Amazon occupies more than 44M SF of offices across the world, and like many workplaces throughout the last year, they are still mostly empty.
Roughly 90% of the company’s office-using employees are working remotely today, but the company hopes to bring people back by the fall, Amazon Vice President of Global Real Estate and Facilities John Schoettler told Bisnow in an interview Monday.
Courtesy of Amazon
Amazon Vice President of Global Real Estate and Facilities John Schoettler speaking at a fundraising event for Seattle nonprofit Mary’s Place in 2018.
The shift to remote work during the coronavirus pandemic has led many companies to rethink their office needs and downsize their footprints, causing concern for office building owners. A CoreNet Global survey in January found that 59% of businesses expect their office footprints to shrink. But the Seattle-based e-commerce giant isn’t one of them.
Schoettler, who oversees Amazon’s global portfolio of office space, said the past year hasn’t changed the way the company thinks about its office strategy. While acknowledging that predicting long-term office trends is a “fool’s errand in a way,” he said Amazon still views the office as the best place for work because of the ability for employees to collaborate, and it still envisions its footprint centered around large corporate campuses like its Seattle headquarters and its HQ2 development in Northern Virginia.
“We’re not thinking that the result of the pandemic is going to forever change the way that Amazon conducts its work or our culture, which is collaboration and pioneering and people working together,” Schoettler said. “That is where we do our best work.”
Since Schoettler joined in 2001, Amazon has grown its office portfolio from 1M SF to more than 44M SF across 400 offices in 54 countries. He leads the team that manages that office footprint, and he oversees Amazon’s physical security, environmental health and safety, disaster preparedness and corporate travel.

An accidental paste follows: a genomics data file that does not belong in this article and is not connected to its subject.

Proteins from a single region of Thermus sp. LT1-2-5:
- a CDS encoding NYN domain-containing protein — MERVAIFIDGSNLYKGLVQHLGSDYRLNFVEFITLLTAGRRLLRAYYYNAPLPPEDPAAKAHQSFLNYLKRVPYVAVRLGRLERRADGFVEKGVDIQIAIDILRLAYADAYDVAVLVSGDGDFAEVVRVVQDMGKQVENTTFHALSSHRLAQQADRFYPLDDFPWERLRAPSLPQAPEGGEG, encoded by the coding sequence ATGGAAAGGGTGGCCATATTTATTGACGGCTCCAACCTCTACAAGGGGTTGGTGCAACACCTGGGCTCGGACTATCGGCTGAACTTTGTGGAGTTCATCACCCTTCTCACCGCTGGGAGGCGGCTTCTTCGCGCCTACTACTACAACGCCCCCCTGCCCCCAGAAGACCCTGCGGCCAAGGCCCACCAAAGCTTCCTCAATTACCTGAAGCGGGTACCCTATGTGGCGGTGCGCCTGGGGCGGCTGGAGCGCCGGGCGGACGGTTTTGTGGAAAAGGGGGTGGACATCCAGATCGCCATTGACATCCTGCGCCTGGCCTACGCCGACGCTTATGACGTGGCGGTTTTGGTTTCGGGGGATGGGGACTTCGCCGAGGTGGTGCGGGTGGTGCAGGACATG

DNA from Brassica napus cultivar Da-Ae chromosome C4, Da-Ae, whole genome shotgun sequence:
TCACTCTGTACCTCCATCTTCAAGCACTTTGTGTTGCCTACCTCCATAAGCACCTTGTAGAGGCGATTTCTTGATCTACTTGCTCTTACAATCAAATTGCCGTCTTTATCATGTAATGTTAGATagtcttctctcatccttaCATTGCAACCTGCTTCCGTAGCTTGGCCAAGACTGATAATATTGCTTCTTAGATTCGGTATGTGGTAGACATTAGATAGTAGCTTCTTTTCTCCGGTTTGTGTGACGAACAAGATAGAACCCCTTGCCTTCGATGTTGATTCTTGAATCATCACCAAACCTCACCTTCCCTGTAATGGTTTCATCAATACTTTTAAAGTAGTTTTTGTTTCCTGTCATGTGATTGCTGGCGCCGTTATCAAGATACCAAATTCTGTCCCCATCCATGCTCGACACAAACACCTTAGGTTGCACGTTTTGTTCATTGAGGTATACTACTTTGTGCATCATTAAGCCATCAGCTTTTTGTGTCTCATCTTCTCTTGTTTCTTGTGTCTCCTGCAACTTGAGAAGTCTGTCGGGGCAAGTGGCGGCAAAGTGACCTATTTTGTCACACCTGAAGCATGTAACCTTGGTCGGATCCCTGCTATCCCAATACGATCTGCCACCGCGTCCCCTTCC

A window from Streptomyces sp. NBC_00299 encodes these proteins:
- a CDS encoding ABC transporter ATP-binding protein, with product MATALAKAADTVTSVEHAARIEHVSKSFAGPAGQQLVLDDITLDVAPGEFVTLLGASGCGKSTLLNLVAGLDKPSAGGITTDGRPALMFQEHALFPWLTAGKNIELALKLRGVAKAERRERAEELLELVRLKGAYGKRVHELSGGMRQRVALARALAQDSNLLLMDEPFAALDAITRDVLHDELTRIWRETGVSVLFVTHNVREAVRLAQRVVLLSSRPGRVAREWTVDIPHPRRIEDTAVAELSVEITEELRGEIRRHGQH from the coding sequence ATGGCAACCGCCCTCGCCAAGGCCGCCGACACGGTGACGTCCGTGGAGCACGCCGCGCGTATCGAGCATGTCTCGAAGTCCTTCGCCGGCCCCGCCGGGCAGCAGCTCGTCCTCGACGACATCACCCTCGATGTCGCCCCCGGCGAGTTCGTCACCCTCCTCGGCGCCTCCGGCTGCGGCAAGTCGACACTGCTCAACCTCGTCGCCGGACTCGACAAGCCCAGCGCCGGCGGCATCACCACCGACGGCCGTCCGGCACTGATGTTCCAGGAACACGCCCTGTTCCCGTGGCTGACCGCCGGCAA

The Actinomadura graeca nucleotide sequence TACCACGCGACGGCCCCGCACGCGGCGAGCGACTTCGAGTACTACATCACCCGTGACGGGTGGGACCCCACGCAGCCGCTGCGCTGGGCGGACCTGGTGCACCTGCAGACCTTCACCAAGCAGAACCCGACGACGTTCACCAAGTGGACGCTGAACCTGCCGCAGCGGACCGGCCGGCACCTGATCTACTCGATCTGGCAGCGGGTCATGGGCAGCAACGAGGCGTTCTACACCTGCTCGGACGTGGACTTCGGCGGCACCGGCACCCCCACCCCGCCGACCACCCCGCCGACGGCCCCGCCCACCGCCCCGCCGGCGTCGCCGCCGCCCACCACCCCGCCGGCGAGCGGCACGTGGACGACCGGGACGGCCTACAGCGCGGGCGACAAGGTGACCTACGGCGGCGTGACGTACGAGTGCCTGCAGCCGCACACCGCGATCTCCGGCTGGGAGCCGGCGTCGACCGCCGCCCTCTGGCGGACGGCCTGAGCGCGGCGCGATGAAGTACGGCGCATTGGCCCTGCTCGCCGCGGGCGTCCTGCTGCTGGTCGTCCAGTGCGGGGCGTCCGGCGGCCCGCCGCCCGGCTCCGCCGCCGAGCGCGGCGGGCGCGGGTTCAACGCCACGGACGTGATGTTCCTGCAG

The tech giant doesn’t plan to give back any of its existing office space, and it still plans to occupy all of the future office space to which it has committed, including at least 6M SF at HQ2, Schoettler said. But he said it hasn’t yet decided what level of office growth it will pursue after it fills all of that space.
“Perhaps we will absorb our office space that we currently have and not need to grow it as fast, but we’ve not discussed the need to shed any of our current space,” Schoettler said.
The company has already hired over 1,600 people at HQ2 in spaces that it has occupied under short-term leases with JBG Smith, Schoettler said. The company broke ground in January 2020 on its first new office buildings on the Metropolitan Park site in its newly named National Landing neighborhood. Construction has remained on schedule throughout the pandemic, Schoettler said.
Last month, Amazon unveiled the renderings for the second phase of HQ2 at the PenPlace site. Phase 2 includes three 22-story office towers and The Helix, a double-helix-shaped building that will serve as the centerpiece for the development. Schoettler said Amazon decided to pursue the design for The Helix because it wanted something that had never been done before.
“We want to take an opportunity like that and create something that is totally iconic and amazing for our employees and the broader community,” Schoettler said.
The full interview is below, lightly edited and condensed for clarity.
Bisnow: I want to start with Amazon’s national office strategy and policies. This last year has introduced a movement in remote work with people having to adapt to the pandemic. Now one year in, what is Amazon’s remote work policy today? What percentage of your office workers are still working from home versus coming into the office?
Schoettler: Well it’s still a large percentage, about 90%, are still working from home. From the very beginning, the health and safety of our employees has been a top priority. Our buildings have always remained open because there are a lot of employees whose jobs cannot be effectively done from home. Those are primarily individuals who work in labs and who work on devices, and they cannot do that remotely. So they have been coming in, and we have been making sure they can do so in a very safe way with physical distancing and all of the appropriate PPE, from thermal scanning from the moment they enter the turnstile to making sure everyone has a face covering. All the physical distancing queues are well marked throughout the entire facility, deep cleaning, hand sanitation, you name it, it’s all been there.